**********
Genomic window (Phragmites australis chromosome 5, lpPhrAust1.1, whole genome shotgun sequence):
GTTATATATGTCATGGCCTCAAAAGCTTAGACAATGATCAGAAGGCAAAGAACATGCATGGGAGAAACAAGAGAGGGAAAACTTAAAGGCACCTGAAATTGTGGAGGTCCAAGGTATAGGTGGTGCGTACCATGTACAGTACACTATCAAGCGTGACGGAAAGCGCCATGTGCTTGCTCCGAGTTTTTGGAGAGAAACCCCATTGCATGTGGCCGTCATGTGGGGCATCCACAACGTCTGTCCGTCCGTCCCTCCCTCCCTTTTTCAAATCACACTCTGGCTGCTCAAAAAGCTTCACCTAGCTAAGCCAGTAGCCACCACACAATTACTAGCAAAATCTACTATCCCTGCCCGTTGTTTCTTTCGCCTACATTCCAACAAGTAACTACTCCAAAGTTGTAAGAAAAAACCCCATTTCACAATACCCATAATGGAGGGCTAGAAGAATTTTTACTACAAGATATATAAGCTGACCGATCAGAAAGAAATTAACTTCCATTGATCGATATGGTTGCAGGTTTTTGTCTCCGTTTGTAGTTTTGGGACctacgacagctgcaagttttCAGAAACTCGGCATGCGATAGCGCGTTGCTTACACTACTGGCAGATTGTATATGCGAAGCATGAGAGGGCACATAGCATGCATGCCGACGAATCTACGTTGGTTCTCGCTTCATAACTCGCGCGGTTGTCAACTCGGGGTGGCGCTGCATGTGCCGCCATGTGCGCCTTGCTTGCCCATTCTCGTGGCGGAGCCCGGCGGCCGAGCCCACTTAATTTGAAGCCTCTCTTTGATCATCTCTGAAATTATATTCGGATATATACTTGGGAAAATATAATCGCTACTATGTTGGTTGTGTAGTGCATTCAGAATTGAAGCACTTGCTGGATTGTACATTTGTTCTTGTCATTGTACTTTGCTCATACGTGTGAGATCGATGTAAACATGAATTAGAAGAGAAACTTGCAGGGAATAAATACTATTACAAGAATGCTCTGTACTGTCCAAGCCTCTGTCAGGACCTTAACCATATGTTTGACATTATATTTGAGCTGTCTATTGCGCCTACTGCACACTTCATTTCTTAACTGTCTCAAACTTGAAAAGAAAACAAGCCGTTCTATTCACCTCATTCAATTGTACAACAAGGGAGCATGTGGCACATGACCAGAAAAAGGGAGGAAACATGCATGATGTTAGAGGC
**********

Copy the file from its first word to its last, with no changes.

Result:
Genomic window (Phragmites australis chromosome 5, lpPhrAust1.1, whole genome shotgun sequence):
GTTATATATGTCATGGCCTCAAAAGCTTAGACAATGATCAGAAGGCAAAGAACATGCATGGGAGAAACAAGAGAGGGAAAACTTAAAGGCACCTGAAATTGTGGAGGTCCAAGGTATAGGTGGTGCGTACCATGTACAGTACACTATCAAGCGTGACGGAAAGCGCCATGTGCTTGCTCCGAGTTTTTGGAGAGAAACCCCATTGCATGTGGCCGTCATGTGGGGCATCCACAACGTCTGTCCGTCCGTCCCTCCCTCCCTTTTTCAAATCACACTCTGGCTGCTCAAAAAGCTTCACCTAGCTAAGCCAGTAGCCACCACACAATTACTAGCAAAATCTACTATCCCTGCCCGTTGTTTCTTTCGCCTACATTCCAACAAGTAACTACTCCAAAGTTGTAAGAAAAAACCCCATTTCACAATACCCATAATGGAGGGCTAGAAGAATTTTTACTACAAGATATATAAGCTGACCGATCAGAAAGAAATTAACTTCCATTGATCGATATGGTTGCAGGTTTTTGTCTCCGTTTGTAGTTTTGGGACctacgacagctgcaagttttCAGAAACTCGGCATGCGATAGCGCGTTGCTTACACTACTGGCAGATTGTATATGCGAAGCATGAGAGGGCACATAGCATGCATGCCGACGAATCTACGTTGGTTCTCGCTTCATAACTCGCGCGGTTGTCAACTCGGGGTGGCGCTGCATGTGCCGCCATGTGCGCCTTGCTTGCCCATTCTCGTGGCGGAGCCCGGCGGCCGAGCCCACTTAATTTGAAGCCTCTCTTTGATCATCTCTGAAATTATATTCGGATATATACTTGGGAAAATATAATCGCTACTATGTTGGTTGTGTAGTGCATTCAGAATTGAAGCACTTGCTGGATTGTACATTTGTTCTTGTCATTGTACTTTGCTCATACGTGTGAGATCGATGTAAACATGAATTAGAAGAGAAACTTGCAGGGAATAAATACTATTACAAGAATGCTCTGTACTGTCCAAGCCTCTGTCAGGACCTTAACCATATGTTTGACATTATATTTGAGCTGTCTATTGCGCCTACTGCACACTTCATTTCTTAACTGTCTCAAACTTGAAAAGAAAACAAGCCGTTCTATTCACCTCATTCAATTGTACAACAAGGGAGCATGTGGCACATGACCAGAAAAAGGGAGGAAACATGCATGATGTTAGAGGC